We’re in the third week of our sermon series today called “The Reason for God” which deals with popular objections that people have to the Christian faith. Today our subject is, “Why Don’t Christians Act More Like Christians?” It’s a time to get real about how our lives either (1) strengthen and provide support for what we say we believe or (2) weaken our testimony that we are followers of Jesus Christ the righteous.  

If someone asked you “Why don’t Christians act more like Christ?”  Would you be able to answer beyond, “We’re just forgiven, not perfect”? Doesn’t that answer sound like a cop-out by the way? Hopefully today will give us an opportunity to move beyond the superficial. . .         

God bless, 

Will (for the pastors)

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Can We Really Trust the Bible?

January 30th, 2011 by Will Martin

 We’re continung our sermon series today called “The Reason for God” which deals with popular objections that people have to the Christian faith. I don’t know if you’ve thought about it or not but if you try to share the Gospel with someone who has deeply seated objections to major tenets of the Christian faith your words are not likely to be listened to very carefully.

Actually, we have something in our culture that has been referred to as “defeater beliefs.” Deafeater beliefs are pressuppositions that, if held, make the Christian faith seem implausible. Therefore, an  important element of being an effective witness is overcoming defeater beliefs as you witness to someone. That is, you want to gently and yet convincingly show someone how their convictions (which are contrary to God’s revelation) may actually be flawed.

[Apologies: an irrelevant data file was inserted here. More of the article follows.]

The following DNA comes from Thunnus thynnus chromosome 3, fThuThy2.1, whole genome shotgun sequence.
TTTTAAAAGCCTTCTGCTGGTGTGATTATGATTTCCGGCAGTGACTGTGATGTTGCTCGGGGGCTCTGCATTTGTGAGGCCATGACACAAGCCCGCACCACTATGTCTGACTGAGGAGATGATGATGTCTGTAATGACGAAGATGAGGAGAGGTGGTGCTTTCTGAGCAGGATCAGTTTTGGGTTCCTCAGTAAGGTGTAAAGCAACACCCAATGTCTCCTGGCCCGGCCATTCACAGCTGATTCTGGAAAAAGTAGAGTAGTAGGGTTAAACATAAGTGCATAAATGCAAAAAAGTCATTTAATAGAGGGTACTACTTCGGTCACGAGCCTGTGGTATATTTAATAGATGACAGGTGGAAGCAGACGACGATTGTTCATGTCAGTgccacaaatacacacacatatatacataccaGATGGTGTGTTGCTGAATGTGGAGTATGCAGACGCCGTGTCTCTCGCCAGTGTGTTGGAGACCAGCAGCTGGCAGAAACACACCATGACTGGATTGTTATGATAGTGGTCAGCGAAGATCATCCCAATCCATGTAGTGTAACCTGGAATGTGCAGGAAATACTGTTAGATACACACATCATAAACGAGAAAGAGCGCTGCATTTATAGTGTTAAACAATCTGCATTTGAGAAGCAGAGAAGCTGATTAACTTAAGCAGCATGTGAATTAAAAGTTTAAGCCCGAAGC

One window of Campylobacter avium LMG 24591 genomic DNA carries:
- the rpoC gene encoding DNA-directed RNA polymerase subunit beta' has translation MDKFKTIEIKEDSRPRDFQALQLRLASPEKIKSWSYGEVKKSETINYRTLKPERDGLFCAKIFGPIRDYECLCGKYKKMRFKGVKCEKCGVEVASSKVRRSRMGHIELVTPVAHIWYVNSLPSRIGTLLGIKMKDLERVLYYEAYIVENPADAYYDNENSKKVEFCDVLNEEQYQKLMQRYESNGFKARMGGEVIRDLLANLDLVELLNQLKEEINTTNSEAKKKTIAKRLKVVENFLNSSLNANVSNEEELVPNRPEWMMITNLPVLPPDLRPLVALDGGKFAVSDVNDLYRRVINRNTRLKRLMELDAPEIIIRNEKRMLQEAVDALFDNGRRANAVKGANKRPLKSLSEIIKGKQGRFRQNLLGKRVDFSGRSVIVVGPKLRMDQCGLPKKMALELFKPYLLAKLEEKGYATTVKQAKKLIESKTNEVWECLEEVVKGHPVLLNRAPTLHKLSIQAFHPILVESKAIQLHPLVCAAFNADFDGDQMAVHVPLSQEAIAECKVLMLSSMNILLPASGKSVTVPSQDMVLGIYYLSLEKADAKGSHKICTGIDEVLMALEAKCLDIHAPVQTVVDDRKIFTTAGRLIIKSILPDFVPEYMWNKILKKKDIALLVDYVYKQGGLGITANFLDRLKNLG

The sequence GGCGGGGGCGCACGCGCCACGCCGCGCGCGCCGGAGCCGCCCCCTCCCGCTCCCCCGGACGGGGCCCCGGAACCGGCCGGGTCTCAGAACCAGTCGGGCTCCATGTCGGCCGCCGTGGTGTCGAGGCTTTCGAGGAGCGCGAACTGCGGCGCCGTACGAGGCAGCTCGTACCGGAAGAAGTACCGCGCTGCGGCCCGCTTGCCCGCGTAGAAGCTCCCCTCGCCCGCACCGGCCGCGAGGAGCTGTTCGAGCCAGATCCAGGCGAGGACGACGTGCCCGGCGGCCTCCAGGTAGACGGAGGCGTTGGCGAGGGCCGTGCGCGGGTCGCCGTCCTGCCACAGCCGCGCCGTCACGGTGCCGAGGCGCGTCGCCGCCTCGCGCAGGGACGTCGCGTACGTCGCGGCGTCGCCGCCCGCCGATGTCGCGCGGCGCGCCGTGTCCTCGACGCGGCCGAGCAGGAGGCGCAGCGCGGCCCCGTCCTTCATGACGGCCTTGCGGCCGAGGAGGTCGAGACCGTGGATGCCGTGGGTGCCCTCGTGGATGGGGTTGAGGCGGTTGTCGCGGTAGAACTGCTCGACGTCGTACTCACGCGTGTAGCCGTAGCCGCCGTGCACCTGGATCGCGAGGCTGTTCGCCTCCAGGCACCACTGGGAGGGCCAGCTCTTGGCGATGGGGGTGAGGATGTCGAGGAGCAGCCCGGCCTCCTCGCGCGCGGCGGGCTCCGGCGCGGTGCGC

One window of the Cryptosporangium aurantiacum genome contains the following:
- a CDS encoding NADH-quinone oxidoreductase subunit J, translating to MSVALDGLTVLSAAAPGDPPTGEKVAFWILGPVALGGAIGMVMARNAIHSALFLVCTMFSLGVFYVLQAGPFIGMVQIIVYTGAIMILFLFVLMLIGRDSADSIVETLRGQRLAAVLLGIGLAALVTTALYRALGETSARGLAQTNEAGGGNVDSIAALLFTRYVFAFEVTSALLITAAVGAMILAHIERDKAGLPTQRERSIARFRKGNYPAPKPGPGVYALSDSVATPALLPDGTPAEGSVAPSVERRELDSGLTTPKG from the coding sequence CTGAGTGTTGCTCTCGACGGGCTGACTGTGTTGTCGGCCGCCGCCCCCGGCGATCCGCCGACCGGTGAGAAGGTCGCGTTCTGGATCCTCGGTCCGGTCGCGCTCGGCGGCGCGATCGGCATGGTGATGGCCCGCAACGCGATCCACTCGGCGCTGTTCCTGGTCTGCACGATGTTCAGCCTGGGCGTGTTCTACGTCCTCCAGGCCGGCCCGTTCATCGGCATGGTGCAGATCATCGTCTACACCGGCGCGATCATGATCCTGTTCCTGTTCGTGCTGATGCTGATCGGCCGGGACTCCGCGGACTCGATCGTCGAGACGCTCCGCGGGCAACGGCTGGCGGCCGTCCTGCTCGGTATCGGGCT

Today our subject is, “Can we trust the Bible.” If someone said to you, “I don’t believe the bible?! You don’t actually believe that is God’s Word do you? It was just written by mere men who were trying to gain control over other people” how would you respond? Hopefully, today will give you some answers beyond, “Well, I do believe it’s God’s Word and that’s all there is to it.”     

By the way, Small Groups which officially began last week are following complimentary studies of the questions we’re partially answering on Sundays. Today is the last day for Small Group signup. Please take an opportunity to get connected with some other believers mid-week. It will give you the opportunity to give the gift of  real friendship to someone else.     

God gives His best to you and is incapable of anything less, 

Will (for the pastors)

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How Can You Say, “There’s Only One Way”?

January 23rd, 2011 by Will Martin

We’re beginning a sermon series today called “The Reason for God.” This series is somewhat based on a NY Times bestselling book of the same title, written by author and pastor Tim Keller. I say the sermons are somewhat based on the book only because we will seek to answer the same questions which form the heart of each chapter of the book. Our approach will be to do that from passages of Scripture.   

Today our subject is, “Can Christianity be right if it is exclusive?” Many people say, “There are many ways to find God so Christianity is just one of many options and it is wrong, arrogant and divisive for Christians to claim that Jesus is the only way.” Well, “How do you answer such a criticism?” We will seek to grow in our ability to do so with gentleness, clarity and wisdom.

Incidentally, the Small Groups which officially begin this week will also follow complimentary studies of these same questions. Between our 2Ways Evangelism Studies on Sunday morning (10:15-10:50), our Sermon Series and our Small Group Studies, this is a great season for us to grow in our ability to share the Good News of Jesus Christ.      

Please be in constant prayer towards that end, (Matthew 28:18-20)

Will (for the pastors)